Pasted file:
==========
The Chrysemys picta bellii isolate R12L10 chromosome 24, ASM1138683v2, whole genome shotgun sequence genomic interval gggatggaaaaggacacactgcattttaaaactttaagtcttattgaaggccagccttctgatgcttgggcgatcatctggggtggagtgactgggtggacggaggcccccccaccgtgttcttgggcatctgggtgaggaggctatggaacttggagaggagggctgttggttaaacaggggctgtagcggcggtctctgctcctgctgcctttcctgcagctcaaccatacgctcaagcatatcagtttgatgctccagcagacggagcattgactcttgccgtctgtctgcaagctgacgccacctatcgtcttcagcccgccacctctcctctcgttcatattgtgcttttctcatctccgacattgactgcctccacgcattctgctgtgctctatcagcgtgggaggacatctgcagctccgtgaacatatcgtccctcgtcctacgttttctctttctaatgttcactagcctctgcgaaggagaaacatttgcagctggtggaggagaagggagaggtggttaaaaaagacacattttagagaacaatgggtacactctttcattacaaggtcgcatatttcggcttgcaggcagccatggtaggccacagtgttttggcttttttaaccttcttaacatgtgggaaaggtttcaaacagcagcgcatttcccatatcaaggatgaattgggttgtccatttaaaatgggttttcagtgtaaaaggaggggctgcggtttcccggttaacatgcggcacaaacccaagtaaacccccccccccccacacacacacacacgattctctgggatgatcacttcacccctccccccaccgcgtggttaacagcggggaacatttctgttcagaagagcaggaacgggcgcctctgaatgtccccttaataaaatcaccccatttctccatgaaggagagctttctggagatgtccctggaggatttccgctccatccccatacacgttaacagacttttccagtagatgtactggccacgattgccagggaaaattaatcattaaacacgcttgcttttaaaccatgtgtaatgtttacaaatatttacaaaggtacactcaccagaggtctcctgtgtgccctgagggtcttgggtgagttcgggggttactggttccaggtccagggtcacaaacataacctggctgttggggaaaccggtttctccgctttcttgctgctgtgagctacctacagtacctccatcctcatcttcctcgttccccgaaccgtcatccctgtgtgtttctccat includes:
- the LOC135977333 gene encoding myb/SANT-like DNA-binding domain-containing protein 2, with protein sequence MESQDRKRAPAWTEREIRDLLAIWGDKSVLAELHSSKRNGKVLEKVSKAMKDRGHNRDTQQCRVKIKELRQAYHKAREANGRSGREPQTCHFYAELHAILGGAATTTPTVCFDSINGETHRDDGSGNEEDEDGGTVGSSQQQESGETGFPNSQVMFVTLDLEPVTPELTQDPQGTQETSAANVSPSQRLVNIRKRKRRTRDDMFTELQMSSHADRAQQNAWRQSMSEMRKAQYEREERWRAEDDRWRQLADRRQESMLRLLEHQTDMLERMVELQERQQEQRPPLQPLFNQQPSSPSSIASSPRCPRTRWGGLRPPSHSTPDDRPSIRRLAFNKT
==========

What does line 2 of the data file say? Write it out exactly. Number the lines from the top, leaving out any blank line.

- the LOC135977333 gene encoding myb/SANT-like DNA-binding domain-containing protein 2, with protein sequence MESQDRKRAPAWTEREIRDLLAIWGDKSVLAELHSSKRNGKVLEKVSKAMKDRGHNRDTQQCRVKIKELRQAYHKAREANGRSGREPQTCHFYAELHAILGGAATTTPTVCFDSINGETHRDDGSGNEEDEDGGTVGSSQQQESGETGFPNSQVMFVTLDLEPVTPELTQDPQGTQETSAANVSPSQRLVNIRKRKRRTRDDMFTELQMSSHADRAQQNAWRQSMSEMRKAQYEREERWRAEDDRWRQLADRRQESMLRLLEHQTDMLERMVELQERQQEQRPPLQPLFNQQPSSPSSIASSPRCPRTRWGGLRPPSHSTPDDRPSIRRLAFNKT